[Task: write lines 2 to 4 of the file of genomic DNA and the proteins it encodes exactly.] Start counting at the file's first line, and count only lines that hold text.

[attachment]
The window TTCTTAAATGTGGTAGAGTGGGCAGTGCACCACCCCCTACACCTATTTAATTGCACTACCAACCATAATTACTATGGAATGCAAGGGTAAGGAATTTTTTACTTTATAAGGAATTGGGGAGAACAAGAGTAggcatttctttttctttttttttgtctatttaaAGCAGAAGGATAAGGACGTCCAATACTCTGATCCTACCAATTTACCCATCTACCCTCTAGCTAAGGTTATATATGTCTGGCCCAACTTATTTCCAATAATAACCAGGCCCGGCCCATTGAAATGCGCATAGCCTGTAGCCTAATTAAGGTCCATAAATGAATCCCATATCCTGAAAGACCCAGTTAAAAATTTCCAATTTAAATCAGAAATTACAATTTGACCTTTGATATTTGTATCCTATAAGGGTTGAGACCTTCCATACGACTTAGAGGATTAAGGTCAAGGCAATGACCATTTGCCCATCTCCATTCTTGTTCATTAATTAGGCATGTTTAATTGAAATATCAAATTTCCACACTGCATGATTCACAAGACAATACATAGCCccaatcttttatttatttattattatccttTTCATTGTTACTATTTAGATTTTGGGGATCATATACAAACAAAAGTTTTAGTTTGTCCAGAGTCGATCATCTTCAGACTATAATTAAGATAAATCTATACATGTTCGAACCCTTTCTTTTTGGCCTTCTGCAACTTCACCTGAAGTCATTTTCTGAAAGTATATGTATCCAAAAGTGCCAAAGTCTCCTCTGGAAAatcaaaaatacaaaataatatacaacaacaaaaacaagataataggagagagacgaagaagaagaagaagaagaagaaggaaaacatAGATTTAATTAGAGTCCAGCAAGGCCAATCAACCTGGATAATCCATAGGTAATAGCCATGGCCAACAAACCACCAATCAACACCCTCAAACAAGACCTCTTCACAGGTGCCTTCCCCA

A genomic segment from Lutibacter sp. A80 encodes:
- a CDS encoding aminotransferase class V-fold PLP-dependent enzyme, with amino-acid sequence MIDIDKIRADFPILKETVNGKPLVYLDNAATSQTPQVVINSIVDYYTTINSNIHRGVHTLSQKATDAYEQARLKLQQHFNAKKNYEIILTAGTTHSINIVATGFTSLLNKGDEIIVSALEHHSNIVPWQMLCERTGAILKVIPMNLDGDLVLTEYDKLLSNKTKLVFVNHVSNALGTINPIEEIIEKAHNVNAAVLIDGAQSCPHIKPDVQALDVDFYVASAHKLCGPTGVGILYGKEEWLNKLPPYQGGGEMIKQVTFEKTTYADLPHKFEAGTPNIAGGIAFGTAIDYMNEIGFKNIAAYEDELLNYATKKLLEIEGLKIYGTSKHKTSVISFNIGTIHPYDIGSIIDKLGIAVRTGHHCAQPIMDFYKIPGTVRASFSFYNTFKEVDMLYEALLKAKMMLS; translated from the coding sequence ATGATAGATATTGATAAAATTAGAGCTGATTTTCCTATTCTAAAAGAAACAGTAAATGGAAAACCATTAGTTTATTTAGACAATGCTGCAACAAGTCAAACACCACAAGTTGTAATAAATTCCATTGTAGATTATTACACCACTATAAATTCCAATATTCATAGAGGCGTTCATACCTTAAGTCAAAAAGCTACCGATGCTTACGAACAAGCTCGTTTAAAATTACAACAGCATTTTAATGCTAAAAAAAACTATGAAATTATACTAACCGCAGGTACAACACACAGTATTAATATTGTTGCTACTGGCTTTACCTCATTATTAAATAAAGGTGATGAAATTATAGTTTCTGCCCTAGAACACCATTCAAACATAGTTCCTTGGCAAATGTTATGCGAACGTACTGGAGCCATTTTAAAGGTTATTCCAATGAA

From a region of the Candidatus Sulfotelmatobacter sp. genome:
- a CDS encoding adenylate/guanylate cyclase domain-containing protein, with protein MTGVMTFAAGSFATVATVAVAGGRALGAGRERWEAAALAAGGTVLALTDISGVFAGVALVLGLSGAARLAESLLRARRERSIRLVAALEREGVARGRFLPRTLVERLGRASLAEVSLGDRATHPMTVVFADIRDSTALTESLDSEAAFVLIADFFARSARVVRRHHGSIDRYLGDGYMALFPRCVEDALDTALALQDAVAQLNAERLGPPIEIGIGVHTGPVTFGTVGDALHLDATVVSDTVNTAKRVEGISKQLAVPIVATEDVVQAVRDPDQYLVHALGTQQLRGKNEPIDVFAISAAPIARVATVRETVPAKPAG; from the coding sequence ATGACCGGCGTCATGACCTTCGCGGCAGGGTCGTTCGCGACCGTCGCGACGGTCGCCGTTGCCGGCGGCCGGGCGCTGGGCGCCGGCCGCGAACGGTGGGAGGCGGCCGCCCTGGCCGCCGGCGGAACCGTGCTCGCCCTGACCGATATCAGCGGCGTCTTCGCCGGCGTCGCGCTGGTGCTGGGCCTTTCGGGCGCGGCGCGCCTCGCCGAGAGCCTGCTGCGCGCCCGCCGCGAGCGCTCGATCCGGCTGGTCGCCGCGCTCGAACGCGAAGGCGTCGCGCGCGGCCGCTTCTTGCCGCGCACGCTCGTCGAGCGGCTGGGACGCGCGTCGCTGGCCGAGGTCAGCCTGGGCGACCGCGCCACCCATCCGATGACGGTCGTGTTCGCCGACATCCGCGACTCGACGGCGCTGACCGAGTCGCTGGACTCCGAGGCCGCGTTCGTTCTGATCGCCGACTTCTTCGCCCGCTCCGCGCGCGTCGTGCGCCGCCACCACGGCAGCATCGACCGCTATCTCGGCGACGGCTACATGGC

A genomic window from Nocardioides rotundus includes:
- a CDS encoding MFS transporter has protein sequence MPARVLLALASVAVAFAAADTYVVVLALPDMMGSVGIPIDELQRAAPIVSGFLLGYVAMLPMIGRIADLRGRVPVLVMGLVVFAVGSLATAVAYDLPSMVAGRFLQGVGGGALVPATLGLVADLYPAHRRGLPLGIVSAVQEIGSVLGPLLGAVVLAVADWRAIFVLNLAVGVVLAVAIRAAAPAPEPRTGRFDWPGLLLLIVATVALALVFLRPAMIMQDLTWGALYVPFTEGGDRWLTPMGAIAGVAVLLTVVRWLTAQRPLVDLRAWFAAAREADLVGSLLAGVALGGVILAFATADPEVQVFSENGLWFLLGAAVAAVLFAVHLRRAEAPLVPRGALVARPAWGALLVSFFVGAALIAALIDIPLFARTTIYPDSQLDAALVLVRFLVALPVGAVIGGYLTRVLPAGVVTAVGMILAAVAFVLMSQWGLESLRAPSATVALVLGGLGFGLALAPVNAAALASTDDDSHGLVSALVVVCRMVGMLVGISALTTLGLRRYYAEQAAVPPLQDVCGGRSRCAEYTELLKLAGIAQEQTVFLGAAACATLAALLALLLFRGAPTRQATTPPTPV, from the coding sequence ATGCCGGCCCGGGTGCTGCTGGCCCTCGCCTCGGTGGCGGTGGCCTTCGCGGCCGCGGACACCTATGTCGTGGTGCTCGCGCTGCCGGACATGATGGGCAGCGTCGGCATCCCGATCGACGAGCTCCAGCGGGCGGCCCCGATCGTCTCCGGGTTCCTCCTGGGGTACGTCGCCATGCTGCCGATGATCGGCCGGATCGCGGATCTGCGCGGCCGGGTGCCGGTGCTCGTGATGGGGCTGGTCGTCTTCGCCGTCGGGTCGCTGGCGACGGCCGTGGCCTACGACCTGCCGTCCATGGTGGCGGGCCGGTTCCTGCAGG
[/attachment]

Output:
A genomic segment from Lutibacter sp. A80 encodes:
- a CDS encoding aminotransferase class V-fold PLP-dependent enzyme, with amino-acid sequence MIDIDKIRADFPILKETVNGKPLVYLDNAATSQTPQVVINSIVDYYTTINSNIHRGVHTLSQKATDAYEQARLKLQQHFNAKKNYEIILTAGTTHSINIVATGFTSLLNKGDEIIVSALEHHSNIVPWQMLCERTGAILKVIPMNLDGDLVLTEYDKLLSNKTKLVFVNHVSNALGTINPIEEIIEKAHNVNAAVLIDGAQSCPHIKPDVQALDVDFYVASAHKLCGPTGVGILYGKEEWLNKLPPYQGGGEMIKQVTFEKTTYADLPHKFEAGTPNIAGGIAFGTAIDYMNEIGFKNIAAYEDELLNYATKKLLEIEGLKIYGTSKHKTSVISFNIGTIHPYDIGSIIDKLGIAVRTGHHCAQPIMDFYKIPGTVRASFSFYNTFKEVDMLYEALLKAKMMLS; translated from the coding sequence ATGATAGATATTGATAAAATTAGAGCTGATTTTCCTATTCTAAAAGAAACAGTAAATGGAAAACCATTAGTTTATTTAGACAATGCTGCAACAAGTCAAACACCACAAGTTGTAATAAATTCCATTGTAGATTATTACACCACTATAAATTCCAATATTCATAGAGGCGTTCATACCTTAAGTCAAAAAGCTACCGATGCTTACGAACAAGCTCGTTTAAAATTACAACAGCATTTTAATGCTAAAAAAAACTATGAAATTATACTAACCGCAGGTACAACACACAGTATTAATATTGTTGCTACTGGCTTTACCTCATTATTAAATAAAGGTGATGAAATTATAGTTTCTGCCCTAGAACACCATTCAAACATAGTTCCTTGGCAAATGTTATGCGAACGTACTGGAGCCATTTTAAAGGTTATTCCAATGAA

From a region of the Candidatus Sulfotelmatobacter sp. genome: